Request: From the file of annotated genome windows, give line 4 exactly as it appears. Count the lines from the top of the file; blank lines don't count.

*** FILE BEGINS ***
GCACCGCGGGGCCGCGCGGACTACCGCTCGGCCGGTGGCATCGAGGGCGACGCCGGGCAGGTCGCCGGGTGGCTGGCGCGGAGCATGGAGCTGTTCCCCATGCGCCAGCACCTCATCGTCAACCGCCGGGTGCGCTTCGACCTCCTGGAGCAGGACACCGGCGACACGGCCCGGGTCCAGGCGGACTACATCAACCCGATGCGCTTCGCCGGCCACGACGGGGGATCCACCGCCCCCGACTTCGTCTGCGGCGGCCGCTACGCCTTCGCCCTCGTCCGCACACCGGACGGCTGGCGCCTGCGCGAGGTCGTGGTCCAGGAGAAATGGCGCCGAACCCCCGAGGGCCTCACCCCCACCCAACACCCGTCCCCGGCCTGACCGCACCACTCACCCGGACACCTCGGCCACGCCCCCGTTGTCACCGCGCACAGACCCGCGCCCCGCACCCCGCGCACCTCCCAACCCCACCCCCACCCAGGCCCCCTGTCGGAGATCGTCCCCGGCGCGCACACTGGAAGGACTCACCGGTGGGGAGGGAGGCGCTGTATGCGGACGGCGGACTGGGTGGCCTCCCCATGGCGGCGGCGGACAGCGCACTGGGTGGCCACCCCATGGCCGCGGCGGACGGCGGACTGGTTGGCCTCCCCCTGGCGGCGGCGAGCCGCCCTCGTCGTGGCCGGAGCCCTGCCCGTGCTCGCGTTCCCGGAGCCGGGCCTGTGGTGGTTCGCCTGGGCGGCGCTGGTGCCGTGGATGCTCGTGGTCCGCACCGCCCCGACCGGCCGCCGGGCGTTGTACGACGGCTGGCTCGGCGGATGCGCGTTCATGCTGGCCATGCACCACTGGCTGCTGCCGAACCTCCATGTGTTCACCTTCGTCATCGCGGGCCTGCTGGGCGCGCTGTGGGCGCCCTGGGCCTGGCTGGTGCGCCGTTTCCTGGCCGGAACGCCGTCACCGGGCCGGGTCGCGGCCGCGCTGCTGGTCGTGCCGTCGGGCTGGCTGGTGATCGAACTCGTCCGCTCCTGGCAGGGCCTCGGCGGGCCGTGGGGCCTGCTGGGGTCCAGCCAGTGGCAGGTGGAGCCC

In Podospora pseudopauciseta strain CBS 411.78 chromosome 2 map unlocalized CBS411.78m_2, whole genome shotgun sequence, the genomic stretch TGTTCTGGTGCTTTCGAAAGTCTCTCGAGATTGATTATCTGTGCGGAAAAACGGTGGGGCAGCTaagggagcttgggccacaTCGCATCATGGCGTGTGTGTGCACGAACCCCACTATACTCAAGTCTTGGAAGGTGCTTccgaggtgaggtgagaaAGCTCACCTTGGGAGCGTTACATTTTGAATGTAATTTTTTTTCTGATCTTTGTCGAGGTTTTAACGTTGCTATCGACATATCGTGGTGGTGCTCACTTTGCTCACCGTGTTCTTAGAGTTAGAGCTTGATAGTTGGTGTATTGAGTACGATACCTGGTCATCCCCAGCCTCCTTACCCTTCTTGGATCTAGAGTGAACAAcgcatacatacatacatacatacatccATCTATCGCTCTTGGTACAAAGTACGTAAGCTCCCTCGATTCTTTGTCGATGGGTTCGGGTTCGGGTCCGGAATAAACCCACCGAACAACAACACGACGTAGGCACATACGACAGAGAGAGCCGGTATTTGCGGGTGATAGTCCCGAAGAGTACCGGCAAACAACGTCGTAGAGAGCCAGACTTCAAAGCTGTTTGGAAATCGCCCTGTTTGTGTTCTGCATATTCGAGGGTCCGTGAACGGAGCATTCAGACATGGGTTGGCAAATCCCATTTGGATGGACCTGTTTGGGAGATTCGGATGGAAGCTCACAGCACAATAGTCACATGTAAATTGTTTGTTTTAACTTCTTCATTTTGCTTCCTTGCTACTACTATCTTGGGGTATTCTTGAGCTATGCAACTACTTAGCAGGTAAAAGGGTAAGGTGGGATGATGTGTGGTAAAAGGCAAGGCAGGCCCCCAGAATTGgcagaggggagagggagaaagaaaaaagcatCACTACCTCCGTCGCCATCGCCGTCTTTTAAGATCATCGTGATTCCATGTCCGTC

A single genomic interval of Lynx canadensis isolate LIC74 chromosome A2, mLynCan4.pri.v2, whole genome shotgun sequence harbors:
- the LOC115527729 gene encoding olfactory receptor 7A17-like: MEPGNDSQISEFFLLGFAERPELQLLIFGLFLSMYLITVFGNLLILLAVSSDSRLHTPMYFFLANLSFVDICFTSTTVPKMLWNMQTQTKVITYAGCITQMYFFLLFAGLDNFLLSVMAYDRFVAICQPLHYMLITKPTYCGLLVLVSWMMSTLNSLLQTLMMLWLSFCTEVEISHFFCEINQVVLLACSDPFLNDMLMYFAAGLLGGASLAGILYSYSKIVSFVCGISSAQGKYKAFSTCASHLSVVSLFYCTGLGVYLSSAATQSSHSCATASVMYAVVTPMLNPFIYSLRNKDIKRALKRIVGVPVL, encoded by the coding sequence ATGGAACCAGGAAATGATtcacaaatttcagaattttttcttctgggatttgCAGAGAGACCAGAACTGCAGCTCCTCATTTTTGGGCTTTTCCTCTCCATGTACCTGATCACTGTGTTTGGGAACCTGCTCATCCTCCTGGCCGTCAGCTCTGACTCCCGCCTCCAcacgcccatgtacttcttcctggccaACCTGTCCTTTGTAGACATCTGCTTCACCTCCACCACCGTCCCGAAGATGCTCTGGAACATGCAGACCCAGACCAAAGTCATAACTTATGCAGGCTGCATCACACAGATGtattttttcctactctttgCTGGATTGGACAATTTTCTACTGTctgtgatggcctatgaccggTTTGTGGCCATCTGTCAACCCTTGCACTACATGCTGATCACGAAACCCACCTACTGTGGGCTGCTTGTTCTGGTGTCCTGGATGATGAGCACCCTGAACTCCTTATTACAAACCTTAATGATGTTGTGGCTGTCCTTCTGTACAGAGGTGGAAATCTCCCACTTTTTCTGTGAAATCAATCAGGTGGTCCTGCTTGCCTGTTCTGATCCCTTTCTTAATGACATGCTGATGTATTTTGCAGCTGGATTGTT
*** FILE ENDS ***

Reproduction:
- the LOC115527729 gene encoding olfactory receptor 7A17-like: MEPGNDSQISEFFLLGFAERPELQLLIFGLFLSMYLITVFGNLLILLAVSSDSRLHTPMYFFLANLSFVDICFTSTTVPKMLWNMQTQTKVITYAGCITQMYFFLLFAGLDNFLLSVMAYDRFVAICQPLHYMLITKPTYCGLLVLVSWMMSTLNSLLQTLMMLWLSFCTEVEISHFFCEINQVVLLACSDPFLNDMLMYFAAGLLGGASLAGILYSYSKIVSFVCGISSAQGKYKAFSTCASHLSVVSLFYCTGLGVYLSSAATQSSHSCATASVMYAVVTPMLNPFIYSLRNKDIKRALKRIVGVPVL, encoded by the coding sequence ATGGAACCAGGAAATGATtcacaaatttcagaattttttcttctgggatttgCAGAGAGACCAGAACTGCAGCTCCTCATTTTTGGGCTTTTCCTCTCCATGTACCTGATCACTGTGTTTGGGAACCTGCTCATCCTCCTGGCCGTCAGCTCTGACTCCCGCCTCCAcacgcccatgtacttcttcctggccaACCTGTCCTTTGTAGACATCTGCTTCACCTCCACCACCGTCCCGAAGATGCTCTGGAACATGCAGACCCAGACCAAAGTCATAACTTATGCAGGCTGCATCACACAGATGtattttttcctactctttgCTGGATTGGACAATTTTCTACTGTctgtgatggcctatgaccggTTTGTGGCCATCTGTCAACCCTTGCACTACATGCTGATCACGAAACCCACCTACTGTGGGCTGCTTGTTCTGGTGTCCTGGATGATGAGCACCCTGAACTCCTTATTACAAACCTTAATGATGTTGTGGCTGTCCTTCTGTACAGAGGTGGAAATCTCCCACTTTTTCTGTGAAATCAATCAGGTGGTCCTGCTTGCCTGTTCTGATCCCTTTCTTAATGACATGCTGATGTATTTTGCAGCTGGATTGTT